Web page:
The (Drag) Queen Of Mathematics : Short Wave Kyne is the stage name of Kyne Santos, a drag queen math communicator. The former Canada's Drag Race contestant posted her first video explaining a math riddle in full drag on TikTok during the pandemic.

Since then Kyne's math videos, under the username @onlinekyne, have have attracted 1.2 million followers and generated 33.2 million likes. Kyne talks to host Emily Kwong on how to present math to the masses – and about bringing STEM to the drag scene.

Check out Kyne's TikTok videos:

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The (Drag) Queen Of Mathematics

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You're listening to SHORT WAVE...


KWONG: ...From NPR.

"RuPaul's Drag Race" is back. Season 14 just premiered on VH1. And the thing I always think about when watching this show is just how talented you have to be as a drag queen. You have to do it all - sewing, makeup, wig application, dancing, acting, lip-synching. And when producer Eva Tesfaye discovered the drag queen Kyne, we were super excited to have her on our show. Kyne competed on the first season of "Canada's Drag Race."


KYNE: Attention fives. A 10 has just arrived.

My name's Kyne. I'm 21 years old from Kitchener, Ontario. When you come to a Kyne show, you are going to get goddess. I've taught 100,000 people how to do drag in my videos, and I'm here to teach 11 more.

KWONG: Kyne, by the way, uses she/her pronouns when in drag. The first moment we see her, Episode 1, she sashays through a glittering red door shaped like a maple leaf, 'cause Canada, wearing a zebra-striped catsuit a la Bob Mackie that she sewed herself. And after this moment aired, Kyne uploaded a video of how to sew this exact suit on her YouTube channel. She shares the knowledge.

You're so beautiful in drag.

KYNE: Thank you.

KWONG: Like, stunning. And I know you're like, let me teach you all how to do drag. But you've actually been teaching people for what sounds like a really long time. You started making videos in high school?

KYNE: Yeah, that would've been, like, 2013 that I started my YouTube channel. But that's always been, like, my thing, you know? Before I taught math, I was teaching people how to make outfits, how to style wigs.

KWONG: See, Kyne was a fourth-year math student at the University of Waterloo when Canada's first "Drag Race" came to town. But since the show aired, Kyne has discovered a way to combine her two talents, math and drag, into one moment.


KYNE: I know what you're thinking. Kyne, nothing could compare to your beauty. And while that's true, math just has a beauty that's incomparable.

KWONG: Though Kyne didn't have a long run on the show, sashaying away in Episode 2, she's found her foothold on TikTok. She started using her account, @onlinekyne, to present math concepts and math riddles in drag.

KYNE: I didn't used to talk about how I studied math in drag. I didn't really think that anybody was interested.

KWONG: Actually, millions of people are interested. Kyne's videos have generated 33.2 million likes, and her account has 1.2 million followers. And she's just added a few more from Team SHORT WAVE. We love them.

KYNE: Thank you.

KWONG: I mean, we're science communicators. You're among nerds here - like, geek nerds.

So today on the show, a drag queen math communicator schools us on how to present math to the masses and how to do the work of representing STEM in the drag scene. You're listening to SHORT WAVE, the daily science podcast from NPR.


KWONG: Tell me how you started doing these TikToks. How'd you even get the idea?

KYNE: It started after the pandemic and after we had all this, like, you know, free time on our hands to, like, be online. But I felt so burnt out from making my YouTube videos, my tutorials. I wanted to try something different. And some follower had suggested that I should post one of my tutorials on TikTok. And I was like, TikTok - isn't that the app where people just, like, dance? But I went on, and I was like, OK, no. Like, these people are actually so creative, and they're so funny, and I want to do something different, too. I want to do something funny.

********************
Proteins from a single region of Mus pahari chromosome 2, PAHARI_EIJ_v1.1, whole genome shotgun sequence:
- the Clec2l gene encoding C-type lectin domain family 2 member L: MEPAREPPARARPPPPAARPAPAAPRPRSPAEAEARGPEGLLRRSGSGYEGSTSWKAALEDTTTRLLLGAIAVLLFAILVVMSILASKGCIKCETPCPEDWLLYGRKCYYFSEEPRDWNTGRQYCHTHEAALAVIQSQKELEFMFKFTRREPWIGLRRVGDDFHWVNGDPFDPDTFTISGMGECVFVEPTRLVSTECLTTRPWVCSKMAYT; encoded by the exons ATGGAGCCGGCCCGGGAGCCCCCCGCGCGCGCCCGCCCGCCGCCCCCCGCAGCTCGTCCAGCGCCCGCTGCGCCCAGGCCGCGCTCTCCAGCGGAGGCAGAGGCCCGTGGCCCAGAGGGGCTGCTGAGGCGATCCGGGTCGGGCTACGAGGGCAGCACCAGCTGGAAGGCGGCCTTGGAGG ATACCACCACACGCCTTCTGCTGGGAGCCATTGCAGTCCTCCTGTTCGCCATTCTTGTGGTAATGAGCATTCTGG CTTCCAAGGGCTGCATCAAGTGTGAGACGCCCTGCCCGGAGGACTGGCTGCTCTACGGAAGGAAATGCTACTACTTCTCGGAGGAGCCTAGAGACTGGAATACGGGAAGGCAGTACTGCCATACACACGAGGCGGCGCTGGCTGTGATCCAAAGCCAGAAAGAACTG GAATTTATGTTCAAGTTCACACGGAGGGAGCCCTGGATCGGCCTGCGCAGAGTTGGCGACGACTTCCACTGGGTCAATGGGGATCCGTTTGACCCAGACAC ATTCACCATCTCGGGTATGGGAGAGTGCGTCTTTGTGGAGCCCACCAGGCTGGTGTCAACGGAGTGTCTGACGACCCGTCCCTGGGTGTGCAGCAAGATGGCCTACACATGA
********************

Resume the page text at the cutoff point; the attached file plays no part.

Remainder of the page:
So I had the idea to start telling math riddles in drag because I was like, wouldn't it be funny if I were, like, telling these riddles, like, dressed up as a crazy drag queen? And then maybe it was, like, my third, fourth or fifth video that just, like, instantly went viral.

KWONG: Yes, the one about exponential growth...

KYNE: Yeah, that was it.

KWONG: ...Which shows that you can theoretically fold a piece of paper enough times to get to the moon. Let's give it a watch.


KYNE: So you've probably heard before that it's impossible to fold a sheet of paper in half more than, like, seven or eight times. So here's one fold, fold No. 2, three, four...

KWONG: You're folding the paper.


KYNE: ...Five and six. And I can't do any more than this. Now, let's say I was physically capable of folding this 42 times. How thick would this get? Would you believe me if I told you that the thickness would actually go from the Earth to the moon?

KWONG: Let it be known, too, this video has 2 million likes.

KYNE: I know. It was crazy. And let me tell you right now, Emily, I've been, like, making YouTube videos for years before that, and I've never had any video be as viral as this one.

KWONG: Why? Was it the fact that you can get to the moon this way? What was the thing?

KYNE: It was also that people could not believe it. People were like, oh, 42 folds - like, something must be wrong with the math. It was that and also, what is this creature? Teach me about math (laughter).

KWONG: Yeah, you're wearing this, like, beautiful kind of yellow-gold wig. You have these, like, statement green earrings on. And is that, like, a leather bra?

KYNE: Yeah, it's vinyl.

KWONG: It's so pretty. Is it comfortable?

KYNE: It's pretty comfortable. I'll let you in on a little secret.

KWONG: Yeah.

KYNE: Drag in the pandemic on TikTok, where it's only waist up, is much more comfortable than drag before.

KWONG: Yeah (laughter). I imagine. You clearly are bringing so much of your creativity to your drag. And I'm wondering, is math creative for you in the same way?

KYNE: Oh, 100%. Math may not be, you know, as artistic and as entertaining to the general public as much as drag is. But I think it definitely takes creativity. So many of the theorems and the discoveries in math that we take for granted, they had to have been discovered by someone, who had to be really creative because they weren't working off of the same textbooks that we had. Think of people like Archimedes, who was only working with a compass and a straight edge. I think that creativity is just ingenious.

KWONG: Yeah. Do you have any math heroes?

KYNE: Ooh. Euclid, maybe.